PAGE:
From the explanation of dB nHL above, it should be no surprise that the lowest stimulus level that produces an ABR threshold is higher than the level of a pure tone that produces a behavioral threshold. In other words, thresholds are higher (worse) when measured via ABR compared to behavioral thresholds. In theory, there should always be a difference between dB nHL thresholds and dB HL thresholds. Enter dB eHL: "dB equalized hearing level." The dB eHL reference is simply based on a correction factor that is applied to account for the difference between dB nHL (ABR) and dB HL (behavioral) thresholds. As you might have guessed, dB eHL must be measured for every clinic individually.
Can you think of why you need clinic-specific correction factors? It's because ABR thresholds depend on the parameters used to record them, for example: filtering, presentation level, electrode montage, patient population, and more! That means you'll get ABR thresholds specific to your clinic, based on whatever parameters your clinic uses.
The procedure is easy enough. First, measure behavioral thresholds for 10 - 20 normal-hearing individuals (dB HL). Next, measure their ABR thresholds (dB nHL). Last, subtract dB HL values from the dB nHL values and you have your correction factors. From then on, when you record ABR thresholds in dB nHL, just subtract the correction factor to get dB eHL, which should be pretty close to a patient's behavioral threshold. For example, "20 dB eHL" tells other clinicians that you measured an electrophysiological threshold, but adjusted it to approximate a behavioral threshold.
For instance, let's say you test 15 normal-hearing people and get an average threshold at 1000 Hz of 5 dB HL. Next, you collect ABR thresholds from the same group using a 1000-Hz stimulus (discussed later) and the average threshold is 30 dB nHL. Your CF would be 30 dB nHL - 5 dB HL = 25. Now you're ready to see patients. Your first patient has an ABR threshold of 40 dB nHL. But that doesn't mean much to anyone. To get an approximation of the patient's behavioral threshold at 1000 Hz, just apply your CF: 40 dB nHL - 25 = 15 dB eHL. When you're fitting hearing aids, you would fit 1000 Hz as though you got behavioral data and the threshold was 15 dB HL.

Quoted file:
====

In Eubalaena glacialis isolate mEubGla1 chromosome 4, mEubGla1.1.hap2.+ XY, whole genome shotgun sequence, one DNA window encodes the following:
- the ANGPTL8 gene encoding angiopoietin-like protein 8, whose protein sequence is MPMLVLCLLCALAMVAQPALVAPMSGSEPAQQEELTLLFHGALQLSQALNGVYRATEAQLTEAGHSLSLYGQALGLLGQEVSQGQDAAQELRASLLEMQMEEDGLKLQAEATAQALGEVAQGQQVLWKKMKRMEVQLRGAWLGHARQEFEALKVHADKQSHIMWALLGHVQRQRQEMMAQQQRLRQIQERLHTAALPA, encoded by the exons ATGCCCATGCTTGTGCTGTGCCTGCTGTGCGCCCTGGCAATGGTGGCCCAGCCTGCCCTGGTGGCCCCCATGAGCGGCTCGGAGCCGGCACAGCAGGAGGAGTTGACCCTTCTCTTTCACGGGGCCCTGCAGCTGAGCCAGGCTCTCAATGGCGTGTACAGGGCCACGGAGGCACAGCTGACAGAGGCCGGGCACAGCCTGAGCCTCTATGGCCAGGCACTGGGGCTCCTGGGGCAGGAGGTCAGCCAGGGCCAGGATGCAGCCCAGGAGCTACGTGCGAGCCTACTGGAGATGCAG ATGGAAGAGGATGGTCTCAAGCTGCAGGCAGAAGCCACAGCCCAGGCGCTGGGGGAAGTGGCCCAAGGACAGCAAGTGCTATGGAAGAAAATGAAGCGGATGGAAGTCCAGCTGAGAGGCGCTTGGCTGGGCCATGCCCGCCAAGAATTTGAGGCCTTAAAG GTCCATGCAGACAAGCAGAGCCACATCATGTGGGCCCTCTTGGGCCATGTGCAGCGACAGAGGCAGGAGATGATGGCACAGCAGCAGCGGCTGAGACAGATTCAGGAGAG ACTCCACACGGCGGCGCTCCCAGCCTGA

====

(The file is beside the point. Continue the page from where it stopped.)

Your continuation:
|Non-inverting (active)||Cz or Fz|
|Inverting (reference)||Earlobe (A) or mastoid (M) of the test ear|
|Ground (common)||Contralateral earlobe (A) or mastoid (M)|
|Non-inverting (active)||Cz (center of head) or Fz (high forehead)|
|Inverting (reference)||Each earlobe (A) or each mastoid (M)|
|Ground (common)||Fpz (low forehead)|
|High-pass filter||5 - 30 Hz|
|Low-pass filter||2000 - 3000 Hz|
|Intensity||80 dB nHL|
|Rate||17/s or 27/s|
*Using alternating polarity cancels out most of the cochlear microphonic, and combines rarefaction and condensation clicks. Alternating polarity is a good rule of thumb, but not your only (or even the best) option. Consider collecting rarefaction and condensation separately, so you can see both, and use the average of the two runs to label the waves.
The ABR has the distinct advantage of not requiring a behavioral response
from the patient. That means we can test newborns within just a few days
after birth. Getting a newborn hearing screening (NBHS) with portable ABR
equipment is routine medical care in the United States. NBHS is
especially important in the neonatal intensive care unit (NICU), as this
population is more likely to have established risk factors for hearing
loss. While otoacoustic emissions (OAEs) can also be used to screen
newborns, the ABR is the gold standard
Another common use of the ABR is to estimate hearing thresholds in populations that cannot respond, such as infants, small children, individuals with developmental delays, etc. Because the click ABR cannot be used to estimate frequency-specific information, this type of ABR uses frequency-specific stimuli. All the click ABR can tell you is that some nerve fibers, somewhere, are responding, but you have no idea which frequency. This topic is discussed in detail in the next lesson: ABR threshold estimation.
This lesson has focused mostly on the neurodiagnostic ABR: using a click to elicit a broad response from as many auditory nerve fibers as possible. Using the parameters in the tables above (or similar), a clinician can see all seven waves. More frequency-specific stimuli typically do not elicit all ABR waves, in part because fewer neurons are responding, and in part frequency-specific stimuli are usually presented at or near hearing threshold levels. So it's up to the neurodiagnostic ABR to provide detailed information about the integrity of the auditory brainstem.
Going through this lesson has already introduced you to the procedures: